At the top of the mountain you will find a generous parking area surrounded by wooded trails leading in a number of different directions, all centered around the fire tower. Don’t be surprised if there area a number of cars in the lot, even if there is no one around, as it is a popular place for hikers to leave their vehicles while on the trail.

From here there are two different things you can do: either hit the trails and explore Rothrock, or stay close and explore the fire tower and the surrounding area. Let’s start with the trails.

The route we took was a trail I had hiked before during my time with the ORION program the summer before my freshman year. The Mid-State trail is one of the longest and most impressive hiking trails in Central PA, and this section of the trail is especially spectacular. Leading out from the parking area, you are first met with a memorial to Tom Thwaites, the creator and one of the original blazers of the Mid-State trail.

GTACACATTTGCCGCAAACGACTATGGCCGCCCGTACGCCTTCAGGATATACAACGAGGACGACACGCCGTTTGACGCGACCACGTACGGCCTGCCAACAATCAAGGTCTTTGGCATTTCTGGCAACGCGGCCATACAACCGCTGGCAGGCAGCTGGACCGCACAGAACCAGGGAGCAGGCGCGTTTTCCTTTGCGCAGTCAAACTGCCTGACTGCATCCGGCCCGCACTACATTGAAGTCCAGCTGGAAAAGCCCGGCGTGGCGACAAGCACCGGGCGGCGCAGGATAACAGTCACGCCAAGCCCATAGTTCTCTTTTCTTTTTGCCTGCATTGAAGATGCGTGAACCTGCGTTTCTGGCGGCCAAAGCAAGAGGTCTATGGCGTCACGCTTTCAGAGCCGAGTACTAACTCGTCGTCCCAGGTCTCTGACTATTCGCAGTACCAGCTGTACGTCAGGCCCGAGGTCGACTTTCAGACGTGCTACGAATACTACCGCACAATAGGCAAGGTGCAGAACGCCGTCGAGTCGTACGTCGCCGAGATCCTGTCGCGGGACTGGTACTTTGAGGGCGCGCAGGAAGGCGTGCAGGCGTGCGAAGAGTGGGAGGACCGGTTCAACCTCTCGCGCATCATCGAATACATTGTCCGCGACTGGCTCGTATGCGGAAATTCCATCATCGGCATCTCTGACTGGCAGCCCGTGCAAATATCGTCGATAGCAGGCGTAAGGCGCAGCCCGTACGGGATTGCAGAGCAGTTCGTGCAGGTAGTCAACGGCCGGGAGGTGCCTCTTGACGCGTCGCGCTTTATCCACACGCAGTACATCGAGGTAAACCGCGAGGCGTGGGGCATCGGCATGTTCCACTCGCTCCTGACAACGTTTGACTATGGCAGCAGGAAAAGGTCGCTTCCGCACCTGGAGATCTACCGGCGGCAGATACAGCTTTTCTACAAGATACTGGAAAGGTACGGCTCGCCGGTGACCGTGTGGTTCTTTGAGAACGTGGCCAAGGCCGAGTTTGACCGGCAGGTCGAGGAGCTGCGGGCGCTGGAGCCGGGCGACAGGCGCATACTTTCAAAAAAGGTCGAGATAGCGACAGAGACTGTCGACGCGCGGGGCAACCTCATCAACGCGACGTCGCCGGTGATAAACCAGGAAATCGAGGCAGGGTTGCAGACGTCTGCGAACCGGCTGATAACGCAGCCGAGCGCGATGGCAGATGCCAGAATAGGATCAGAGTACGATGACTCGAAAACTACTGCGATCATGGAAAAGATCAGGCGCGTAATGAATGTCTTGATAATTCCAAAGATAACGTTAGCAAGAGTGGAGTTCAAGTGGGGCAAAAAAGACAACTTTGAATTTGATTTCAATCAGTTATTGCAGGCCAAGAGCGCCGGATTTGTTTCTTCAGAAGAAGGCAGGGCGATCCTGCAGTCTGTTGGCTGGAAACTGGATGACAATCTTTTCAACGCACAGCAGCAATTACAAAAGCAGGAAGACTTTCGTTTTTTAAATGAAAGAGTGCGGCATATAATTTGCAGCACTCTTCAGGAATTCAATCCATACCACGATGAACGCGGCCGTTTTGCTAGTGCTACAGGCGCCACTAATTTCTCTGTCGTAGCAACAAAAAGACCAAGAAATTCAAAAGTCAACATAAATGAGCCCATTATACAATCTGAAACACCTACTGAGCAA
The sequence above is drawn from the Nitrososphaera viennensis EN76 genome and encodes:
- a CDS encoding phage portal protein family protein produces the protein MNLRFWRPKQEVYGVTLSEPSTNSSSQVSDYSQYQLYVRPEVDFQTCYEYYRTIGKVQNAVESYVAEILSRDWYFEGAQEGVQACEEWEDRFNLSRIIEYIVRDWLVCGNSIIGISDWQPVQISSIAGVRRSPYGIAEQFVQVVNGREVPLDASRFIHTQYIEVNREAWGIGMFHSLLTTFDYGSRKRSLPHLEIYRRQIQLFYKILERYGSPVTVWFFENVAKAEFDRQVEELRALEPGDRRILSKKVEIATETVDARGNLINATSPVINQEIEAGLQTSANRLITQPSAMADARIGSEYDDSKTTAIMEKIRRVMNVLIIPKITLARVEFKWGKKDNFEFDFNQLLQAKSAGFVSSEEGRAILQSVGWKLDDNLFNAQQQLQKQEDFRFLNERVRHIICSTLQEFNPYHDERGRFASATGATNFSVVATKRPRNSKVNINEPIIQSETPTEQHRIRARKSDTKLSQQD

Continuing along the trail, you will run into a number of non-descript signs telling that there is a “view” at the end of a short spur of the trail.

As any curious explorer would, we decided to follow one of these spurs. At the end of the path, there is a large rock outcropping with a magnificent view of Penn’s Valley and the mountains beyond. While this was quite an impressive sight at mid-afternoon, I imagine the sunrise over the ridge in the morning is spectacular.